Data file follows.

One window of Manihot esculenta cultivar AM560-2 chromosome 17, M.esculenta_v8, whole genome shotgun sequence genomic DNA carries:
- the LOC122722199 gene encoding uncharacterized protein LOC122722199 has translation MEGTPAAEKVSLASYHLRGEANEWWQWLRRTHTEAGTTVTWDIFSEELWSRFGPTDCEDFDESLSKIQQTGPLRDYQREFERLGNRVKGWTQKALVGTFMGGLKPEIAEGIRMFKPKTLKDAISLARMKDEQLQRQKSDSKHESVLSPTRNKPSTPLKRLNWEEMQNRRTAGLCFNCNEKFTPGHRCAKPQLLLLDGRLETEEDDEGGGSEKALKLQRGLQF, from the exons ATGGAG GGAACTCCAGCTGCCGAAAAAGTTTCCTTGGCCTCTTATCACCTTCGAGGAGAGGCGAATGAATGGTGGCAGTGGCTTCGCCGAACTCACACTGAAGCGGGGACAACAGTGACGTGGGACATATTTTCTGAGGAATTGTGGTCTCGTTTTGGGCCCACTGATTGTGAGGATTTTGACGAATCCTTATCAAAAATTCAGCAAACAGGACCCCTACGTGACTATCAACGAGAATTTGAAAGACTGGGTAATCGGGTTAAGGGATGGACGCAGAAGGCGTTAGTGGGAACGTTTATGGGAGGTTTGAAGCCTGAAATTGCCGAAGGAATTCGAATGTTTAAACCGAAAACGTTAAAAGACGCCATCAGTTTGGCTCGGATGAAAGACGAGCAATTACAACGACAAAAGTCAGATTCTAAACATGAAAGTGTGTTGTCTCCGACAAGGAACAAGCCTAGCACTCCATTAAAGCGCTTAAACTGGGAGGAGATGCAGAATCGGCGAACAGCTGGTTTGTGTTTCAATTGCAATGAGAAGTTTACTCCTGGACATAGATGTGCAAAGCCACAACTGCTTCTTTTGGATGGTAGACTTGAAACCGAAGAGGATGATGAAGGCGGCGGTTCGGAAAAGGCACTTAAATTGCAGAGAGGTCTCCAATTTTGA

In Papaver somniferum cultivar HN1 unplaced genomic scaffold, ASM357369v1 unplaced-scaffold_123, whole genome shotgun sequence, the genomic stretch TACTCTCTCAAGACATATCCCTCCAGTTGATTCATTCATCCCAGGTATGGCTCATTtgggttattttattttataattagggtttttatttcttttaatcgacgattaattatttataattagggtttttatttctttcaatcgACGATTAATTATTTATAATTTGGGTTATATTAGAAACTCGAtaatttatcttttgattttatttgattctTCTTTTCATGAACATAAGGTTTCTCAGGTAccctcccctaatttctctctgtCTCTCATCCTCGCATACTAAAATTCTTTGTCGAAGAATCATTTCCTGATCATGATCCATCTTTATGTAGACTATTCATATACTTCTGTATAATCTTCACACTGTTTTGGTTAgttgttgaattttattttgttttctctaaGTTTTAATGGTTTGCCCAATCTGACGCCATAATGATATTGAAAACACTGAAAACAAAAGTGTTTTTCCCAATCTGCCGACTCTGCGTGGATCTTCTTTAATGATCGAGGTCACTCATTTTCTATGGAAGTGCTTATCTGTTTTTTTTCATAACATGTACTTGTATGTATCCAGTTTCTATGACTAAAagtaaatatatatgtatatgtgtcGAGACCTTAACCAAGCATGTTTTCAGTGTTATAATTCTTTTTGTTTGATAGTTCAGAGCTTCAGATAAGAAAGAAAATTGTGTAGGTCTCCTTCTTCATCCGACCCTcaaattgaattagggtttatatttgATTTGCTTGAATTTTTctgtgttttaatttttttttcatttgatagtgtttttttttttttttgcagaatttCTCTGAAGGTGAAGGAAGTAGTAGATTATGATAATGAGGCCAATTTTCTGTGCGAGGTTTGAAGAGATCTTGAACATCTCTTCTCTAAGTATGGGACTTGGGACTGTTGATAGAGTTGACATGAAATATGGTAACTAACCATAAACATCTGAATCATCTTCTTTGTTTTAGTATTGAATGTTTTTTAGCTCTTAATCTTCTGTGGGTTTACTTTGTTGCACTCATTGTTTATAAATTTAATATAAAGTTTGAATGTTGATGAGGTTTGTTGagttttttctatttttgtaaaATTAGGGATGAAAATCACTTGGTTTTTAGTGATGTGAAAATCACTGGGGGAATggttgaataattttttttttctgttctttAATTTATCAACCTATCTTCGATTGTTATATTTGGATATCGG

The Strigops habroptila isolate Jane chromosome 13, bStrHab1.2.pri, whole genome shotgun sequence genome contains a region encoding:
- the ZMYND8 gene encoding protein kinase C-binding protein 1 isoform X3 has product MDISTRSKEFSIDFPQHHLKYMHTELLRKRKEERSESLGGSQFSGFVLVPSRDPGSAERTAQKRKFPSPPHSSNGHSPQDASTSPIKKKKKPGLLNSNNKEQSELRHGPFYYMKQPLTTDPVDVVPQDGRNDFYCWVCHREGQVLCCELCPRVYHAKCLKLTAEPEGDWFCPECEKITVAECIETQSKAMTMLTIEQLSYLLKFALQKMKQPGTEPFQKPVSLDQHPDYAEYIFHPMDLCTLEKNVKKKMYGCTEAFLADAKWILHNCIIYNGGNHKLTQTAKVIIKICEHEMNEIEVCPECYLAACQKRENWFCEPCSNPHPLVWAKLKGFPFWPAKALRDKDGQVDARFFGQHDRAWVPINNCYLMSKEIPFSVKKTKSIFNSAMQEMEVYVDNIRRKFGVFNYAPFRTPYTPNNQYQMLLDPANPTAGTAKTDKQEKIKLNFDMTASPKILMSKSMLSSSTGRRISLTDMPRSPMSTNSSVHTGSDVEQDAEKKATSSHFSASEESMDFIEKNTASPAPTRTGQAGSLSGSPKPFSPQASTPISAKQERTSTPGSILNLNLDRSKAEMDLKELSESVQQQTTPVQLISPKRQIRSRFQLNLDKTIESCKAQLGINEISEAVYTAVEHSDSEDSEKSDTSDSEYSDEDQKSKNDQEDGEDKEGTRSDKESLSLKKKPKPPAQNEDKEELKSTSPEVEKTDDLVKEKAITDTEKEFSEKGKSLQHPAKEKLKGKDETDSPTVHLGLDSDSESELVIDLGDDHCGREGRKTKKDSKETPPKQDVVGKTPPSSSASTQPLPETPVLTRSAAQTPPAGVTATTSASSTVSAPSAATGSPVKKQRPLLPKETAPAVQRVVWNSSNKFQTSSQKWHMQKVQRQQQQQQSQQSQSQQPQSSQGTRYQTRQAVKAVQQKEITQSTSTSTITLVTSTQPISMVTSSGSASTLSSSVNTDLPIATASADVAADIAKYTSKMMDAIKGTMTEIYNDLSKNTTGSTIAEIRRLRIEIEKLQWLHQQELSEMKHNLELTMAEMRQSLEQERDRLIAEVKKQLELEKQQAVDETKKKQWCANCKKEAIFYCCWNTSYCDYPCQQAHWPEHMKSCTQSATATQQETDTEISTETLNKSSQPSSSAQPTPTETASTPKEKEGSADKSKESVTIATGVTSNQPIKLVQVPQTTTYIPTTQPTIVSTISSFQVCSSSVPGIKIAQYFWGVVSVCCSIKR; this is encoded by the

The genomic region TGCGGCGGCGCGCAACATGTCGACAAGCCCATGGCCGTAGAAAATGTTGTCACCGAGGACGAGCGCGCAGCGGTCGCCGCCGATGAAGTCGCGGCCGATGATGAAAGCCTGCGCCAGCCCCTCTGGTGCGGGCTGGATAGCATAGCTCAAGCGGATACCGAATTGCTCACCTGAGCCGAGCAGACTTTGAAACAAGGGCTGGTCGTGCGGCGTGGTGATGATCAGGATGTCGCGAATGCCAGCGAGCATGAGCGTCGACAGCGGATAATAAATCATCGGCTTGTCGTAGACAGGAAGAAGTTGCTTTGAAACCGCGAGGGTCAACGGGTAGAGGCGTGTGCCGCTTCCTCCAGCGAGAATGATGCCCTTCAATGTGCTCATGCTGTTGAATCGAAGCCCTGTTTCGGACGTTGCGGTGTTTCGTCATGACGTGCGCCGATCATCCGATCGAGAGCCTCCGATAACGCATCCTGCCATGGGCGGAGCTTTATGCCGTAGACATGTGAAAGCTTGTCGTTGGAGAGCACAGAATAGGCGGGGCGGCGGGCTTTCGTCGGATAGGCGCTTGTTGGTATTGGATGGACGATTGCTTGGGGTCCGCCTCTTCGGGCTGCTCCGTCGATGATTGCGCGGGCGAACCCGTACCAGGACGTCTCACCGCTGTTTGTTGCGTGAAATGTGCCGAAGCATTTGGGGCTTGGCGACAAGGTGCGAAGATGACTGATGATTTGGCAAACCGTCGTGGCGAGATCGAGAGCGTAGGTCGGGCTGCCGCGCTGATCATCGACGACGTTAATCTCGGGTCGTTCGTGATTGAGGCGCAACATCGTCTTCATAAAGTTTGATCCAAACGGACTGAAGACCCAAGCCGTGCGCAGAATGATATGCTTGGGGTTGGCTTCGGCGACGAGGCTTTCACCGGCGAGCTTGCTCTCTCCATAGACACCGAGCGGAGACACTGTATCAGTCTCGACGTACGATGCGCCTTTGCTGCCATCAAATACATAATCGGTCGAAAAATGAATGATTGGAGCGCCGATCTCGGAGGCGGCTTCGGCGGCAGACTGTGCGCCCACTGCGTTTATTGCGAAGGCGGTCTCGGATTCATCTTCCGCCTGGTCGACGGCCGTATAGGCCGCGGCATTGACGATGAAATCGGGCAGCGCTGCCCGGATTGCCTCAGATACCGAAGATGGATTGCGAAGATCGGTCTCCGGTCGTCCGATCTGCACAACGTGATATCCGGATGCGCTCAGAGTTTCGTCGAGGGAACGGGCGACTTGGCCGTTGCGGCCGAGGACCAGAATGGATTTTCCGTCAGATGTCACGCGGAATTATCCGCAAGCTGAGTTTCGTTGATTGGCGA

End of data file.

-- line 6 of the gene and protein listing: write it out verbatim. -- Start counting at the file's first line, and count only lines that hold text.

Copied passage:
The genomic region TGCGGCGGCGCGCAACATGTCGACAAGCCCATGGCCGTAGAAAATGTTGTCACCGAGGACGAGCGCGCAGCGGTCGCCGCCGATGAAGTCGCGGCCGATGATGAAAGCCTGCGCCAGCCCCTCTGGTGCGGGCTGGATAGCATAGCTCAAGCGGATACCGAATTGCTCACCTGAGCCGAGCAGACTTTGAAACAAGGGCTGGTCGTGCGGCGTGGTGATGATCAGGATGTCGCGAATGCCAGCGAGCATGAGCGTCGACAGCGGATAATAAATCATCGGCTTGTCGTAGACAGGAAGAAGTTGCTTTGAAACCGCGAGGGTCAACGGGTAGAGGCGTGTGCCGCTTCCTCCAGCGAGAATGATGCCCTTCAATGTGCTCATGCTGTTGAATCGAAGCCCTGTTTCGGACGTTGCGGTGTTTCGTCATGACGTGCGCCGATCATCCGATCGAGAGCCTCCGATAACGCATCCTGCCATGGGCGGAGCTTTATGCCGTAGACATGTGAAAGCTTGTCGTTGGAGAGCACAGAATAGGCGGGGCGGCGGGCTTTCGTCGGATAGGCGCTTGTTGGTATTGGATGGACGATTGCTTGGGGTCCGCCTCTTCGGGCTGCTCCGTCGATGATTGCGCGGGCGAACCCGTACCAGGACGTCTCACCGCTGTTTGTTGCGTGAAATGTGCCGAAGCATTTGGGGCTTGGCGACAAGGTGCGAAGATGACTGATGATTTGGCAAACCGTCGTGGCGAGATCGAGAGCGTAGGTCGGGCTGCCGCGCTGATCATCGACGACGTTAATCTCGGGTCGTTCGTGATTGAGGCGCAACATCGTCTTCATAAAGTTTGATCCAAACGGACTGAAGACCCAAGCCGTGCGCAGAATGATATGCTTGGGGTTGGCTTCGGCGACGAGGCTTTCACCGGCGAGCTTGCTCTCTCCATAGACACCGAGCGGAGACACTGTATCAGTCTCGACGTACGATGCGCCTTTGCTGCCATCAAATACATAATCGGTCGAAAAATGAATGATTGGAGCGCCGATCTCGGAGGCGGCTTCGGCGGCAGACTGTGCGCCCACTGCGTTTATTGCGAAGGCGGTCTCGGATTCATCTTCCGCCTGGTCGACGGCCGTATAGGCCGCGGCATTGACGATGAAATCGGGCAGCGCTGCCCGGATTGCCTCAGATACCGAAGATGGATTGCGAAGATCGGTCTCCGGTCGTCCGATCTGCACAACGTGATATCCGGATGCGCTCAGAGTTTCGTCGAGGGAACGGGCGACTTGGCCGTTGCGGCCGAGGACCAGAATGGATTTTCCGTCAGATGTCACGCGGAATTATCCGCAAGCTGAGTTTCGTTGATTGGCGA